traffic lightI say it all the time: Technology is revolutionizing marketing. But (no surprise) along with all the new opportunities, there are new challenges, new responsibilities and new questions.

Take drones, for instance. Sure, they’re enticing – just think of all the innovative ways you could use drones to engage or serve your market! But are you aware of all the rules and restrictions that apply? And did you know that anyone who wants to fly an aircraft—manned or unmanned—in U.S. airspace needs some level of approval from the Federal Aviation Administration (FAA)?

Marketers have always needed to heed regulations surrounding disclosures, commerce, how certain marketing campaigns are conducted, etc. These days, though, the regulatory landscape is more complicated than ever. Here are just a few topics that made headlines in 2014:

Net neutrality. The Federal Communications Commission (FCC) is currently considering new rules for the internet. As the FCC states: “The ‘Open Internet’ is the Internet as we know it. It’s open because it uses free, publicly available standards that anyone can access and build to, and it treats all traffic that flows across the network in roughly the same way.” (This is what’s commonly referred to as “net neutrality.”) Will the internet remain open, “as we know it?” That remains to be seen. (Read one opinion in favor of changing the rules here.)

Spain’s so-called “Google Tax.” According to a new Spanish law that goes into effect January 1, 2015, Spain’s news publishers are required to receive payment for content even if they are willing to give it away. As a result, Google has shut down Google News in Spain. This is a good example of how fluid intellectual property laws are and how the ground can shift from country to country—which reminds me about…

SPAM and cookies. Earlier this year, Canada enacted comprehensive spam legislation which directly impacts email marketing sent to Canadian users. On January 15, 2015, sections of the Act related to the unsolicited installation of computer programs or software come into force. (Details here.) Meanwhile, the EU continues to take steps to regulate the protection of personal data. In 2012, I wrote about the EU’s e-Privacy Directive. This year, the European Parliament cemented its support of these data protection reforms. (Read more here.)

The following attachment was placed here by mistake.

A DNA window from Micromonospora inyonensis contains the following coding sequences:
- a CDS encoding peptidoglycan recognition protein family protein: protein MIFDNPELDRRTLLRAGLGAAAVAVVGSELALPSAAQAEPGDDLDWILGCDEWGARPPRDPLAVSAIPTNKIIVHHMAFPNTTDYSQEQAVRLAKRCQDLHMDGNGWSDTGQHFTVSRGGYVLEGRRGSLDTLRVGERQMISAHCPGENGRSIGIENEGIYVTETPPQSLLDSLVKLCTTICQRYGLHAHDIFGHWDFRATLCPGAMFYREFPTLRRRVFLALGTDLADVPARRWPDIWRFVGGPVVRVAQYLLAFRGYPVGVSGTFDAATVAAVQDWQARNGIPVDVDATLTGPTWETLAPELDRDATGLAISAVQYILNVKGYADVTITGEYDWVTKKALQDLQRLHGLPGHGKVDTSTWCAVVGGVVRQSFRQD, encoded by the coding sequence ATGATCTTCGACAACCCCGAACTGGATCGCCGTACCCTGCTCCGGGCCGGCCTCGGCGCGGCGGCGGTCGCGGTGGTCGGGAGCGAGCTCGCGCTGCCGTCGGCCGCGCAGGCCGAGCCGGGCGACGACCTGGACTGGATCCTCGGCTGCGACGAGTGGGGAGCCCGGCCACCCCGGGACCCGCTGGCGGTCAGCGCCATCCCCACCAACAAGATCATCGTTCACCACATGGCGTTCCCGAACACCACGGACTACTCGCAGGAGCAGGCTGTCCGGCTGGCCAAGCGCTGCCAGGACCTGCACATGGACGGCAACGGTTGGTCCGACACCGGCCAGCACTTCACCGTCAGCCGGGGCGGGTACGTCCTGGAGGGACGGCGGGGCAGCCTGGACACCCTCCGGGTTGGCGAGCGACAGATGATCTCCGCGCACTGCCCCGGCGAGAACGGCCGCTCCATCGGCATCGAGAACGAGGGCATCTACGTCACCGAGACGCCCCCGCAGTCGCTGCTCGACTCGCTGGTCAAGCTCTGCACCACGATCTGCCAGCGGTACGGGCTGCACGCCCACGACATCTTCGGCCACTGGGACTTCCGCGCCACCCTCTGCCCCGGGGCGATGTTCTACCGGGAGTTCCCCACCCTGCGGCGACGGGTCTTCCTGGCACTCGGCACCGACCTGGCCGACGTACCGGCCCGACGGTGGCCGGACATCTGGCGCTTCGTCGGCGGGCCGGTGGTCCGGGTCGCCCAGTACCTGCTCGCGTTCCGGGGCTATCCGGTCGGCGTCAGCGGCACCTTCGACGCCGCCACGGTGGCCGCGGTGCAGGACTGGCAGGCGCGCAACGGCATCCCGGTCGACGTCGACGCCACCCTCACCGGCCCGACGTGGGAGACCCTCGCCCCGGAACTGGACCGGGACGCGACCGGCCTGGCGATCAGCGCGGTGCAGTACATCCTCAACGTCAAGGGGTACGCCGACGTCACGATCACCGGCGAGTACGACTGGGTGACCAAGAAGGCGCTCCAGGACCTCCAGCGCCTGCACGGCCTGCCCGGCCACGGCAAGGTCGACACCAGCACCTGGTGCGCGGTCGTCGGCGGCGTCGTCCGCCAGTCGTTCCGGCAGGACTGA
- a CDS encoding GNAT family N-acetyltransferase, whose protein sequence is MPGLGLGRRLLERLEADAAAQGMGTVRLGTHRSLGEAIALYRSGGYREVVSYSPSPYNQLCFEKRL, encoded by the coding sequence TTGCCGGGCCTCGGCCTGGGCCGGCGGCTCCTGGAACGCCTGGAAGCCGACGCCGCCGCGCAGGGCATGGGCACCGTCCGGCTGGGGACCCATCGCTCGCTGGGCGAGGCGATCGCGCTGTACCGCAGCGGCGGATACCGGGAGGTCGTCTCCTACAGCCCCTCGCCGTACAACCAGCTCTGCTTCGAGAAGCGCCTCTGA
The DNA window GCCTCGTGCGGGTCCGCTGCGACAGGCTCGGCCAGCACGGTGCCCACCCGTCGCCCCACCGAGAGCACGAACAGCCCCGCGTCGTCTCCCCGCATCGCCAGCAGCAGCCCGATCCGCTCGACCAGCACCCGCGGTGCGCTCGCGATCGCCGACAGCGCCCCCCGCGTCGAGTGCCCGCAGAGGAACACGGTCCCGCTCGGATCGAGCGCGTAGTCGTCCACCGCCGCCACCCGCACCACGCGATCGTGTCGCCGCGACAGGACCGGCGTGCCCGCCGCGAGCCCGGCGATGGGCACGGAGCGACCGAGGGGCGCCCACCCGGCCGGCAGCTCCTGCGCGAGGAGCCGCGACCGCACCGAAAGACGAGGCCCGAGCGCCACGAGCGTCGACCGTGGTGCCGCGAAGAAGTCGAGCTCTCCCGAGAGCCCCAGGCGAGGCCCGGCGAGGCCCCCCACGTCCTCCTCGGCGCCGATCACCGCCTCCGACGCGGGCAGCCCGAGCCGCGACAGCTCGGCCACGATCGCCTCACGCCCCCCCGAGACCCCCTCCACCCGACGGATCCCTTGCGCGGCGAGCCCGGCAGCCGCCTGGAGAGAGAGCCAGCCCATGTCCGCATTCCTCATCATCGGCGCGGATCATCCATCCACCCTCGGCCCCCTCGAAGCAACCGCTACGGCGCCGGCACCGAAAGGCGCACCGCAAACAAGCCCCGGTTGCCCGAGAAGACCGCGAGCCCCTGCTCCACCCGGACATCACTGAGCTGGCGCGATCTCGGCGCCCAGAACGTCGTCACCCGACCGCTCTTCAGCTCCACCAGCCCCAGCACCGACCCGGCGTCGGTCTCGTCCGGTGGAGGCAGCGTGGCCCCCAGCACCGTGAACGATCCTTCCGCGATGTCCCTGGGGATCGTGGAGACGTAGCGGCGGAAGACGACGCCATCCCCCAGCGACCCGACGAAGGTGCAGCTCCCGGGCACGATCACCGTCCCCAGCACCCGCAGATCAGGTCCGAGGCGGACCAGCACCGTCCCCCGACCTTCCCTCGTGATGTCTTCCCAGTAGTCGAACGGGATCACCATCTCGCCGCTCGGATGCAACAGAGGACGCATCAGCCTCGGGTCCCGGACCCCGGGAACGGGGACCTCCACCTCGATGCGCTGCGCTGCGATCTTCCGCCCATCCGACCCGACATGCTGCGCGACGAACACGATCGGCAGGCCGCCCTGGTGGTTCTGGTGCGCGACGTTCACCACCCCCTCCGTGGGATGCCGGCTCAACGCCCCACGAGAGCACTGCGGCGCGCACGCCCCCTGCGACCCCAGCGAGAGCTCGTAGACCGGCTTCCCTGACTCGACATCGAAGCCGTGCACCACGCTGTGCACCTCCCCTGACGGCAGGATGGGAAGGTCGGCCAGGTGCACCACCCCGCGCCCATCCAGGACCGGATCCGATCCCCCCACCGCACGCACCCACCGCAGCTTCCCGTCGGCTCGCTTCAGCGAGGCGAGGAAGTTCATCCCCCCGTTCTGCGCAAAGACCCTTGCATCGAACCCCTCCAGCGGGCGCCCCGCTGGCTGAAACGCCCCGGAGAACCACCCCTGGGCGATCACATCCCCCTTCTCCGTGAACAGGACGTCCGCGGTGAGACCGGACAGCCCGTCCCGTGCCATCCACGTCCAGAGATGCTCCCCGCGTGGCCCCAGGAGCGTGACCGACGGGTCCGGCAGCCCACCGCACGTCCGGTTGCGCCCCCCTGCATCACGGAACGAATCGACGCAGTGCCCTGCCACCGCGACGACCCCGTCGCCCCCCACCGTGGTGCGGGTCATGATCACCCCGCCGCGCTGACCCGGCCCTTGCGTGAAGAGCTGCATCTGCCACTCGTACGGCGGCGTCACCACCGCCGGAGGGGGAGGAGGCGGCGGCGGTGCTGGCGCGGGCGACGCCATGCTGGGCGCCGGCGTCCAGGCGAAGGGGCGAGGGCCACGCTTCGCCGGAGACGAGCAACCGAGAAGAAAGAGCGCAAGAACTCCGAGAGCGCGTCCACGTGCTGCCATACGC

Social media law. Federal Trade Commission (FTC) regulations can impact the way you conduct social media campaigns (even short tweets must abide by FTC standards). The FTC website is updated almost every day, so bookmark it and check it regularly for FTC news and views, including recent enforcement actions, speeches, public hearings and other business information. Which brings me back to…

Drones. CNN reports that the FAA is leaning toward strict oversight of drones, with new proposed rules expected by year’s end. So before you invest valuable resources in a marketing plan involving drones, do your homework. (See Busting Myths About the FAA and Unmanned Aircraft for more.)

Bottom line from all of this: Proceed with caution and stay up-to-date on evolving laws and restrictions. As you look ahead to 2015 and beyond, be mindful of how regulations may impact your digital marketing plans, but never EVER let regulation constrain your creativity! Creative thinking is happening all over the world –just remember that (for better or worse) the sky is not the limit and regulations can pose roadblocks you’ll need to work around.

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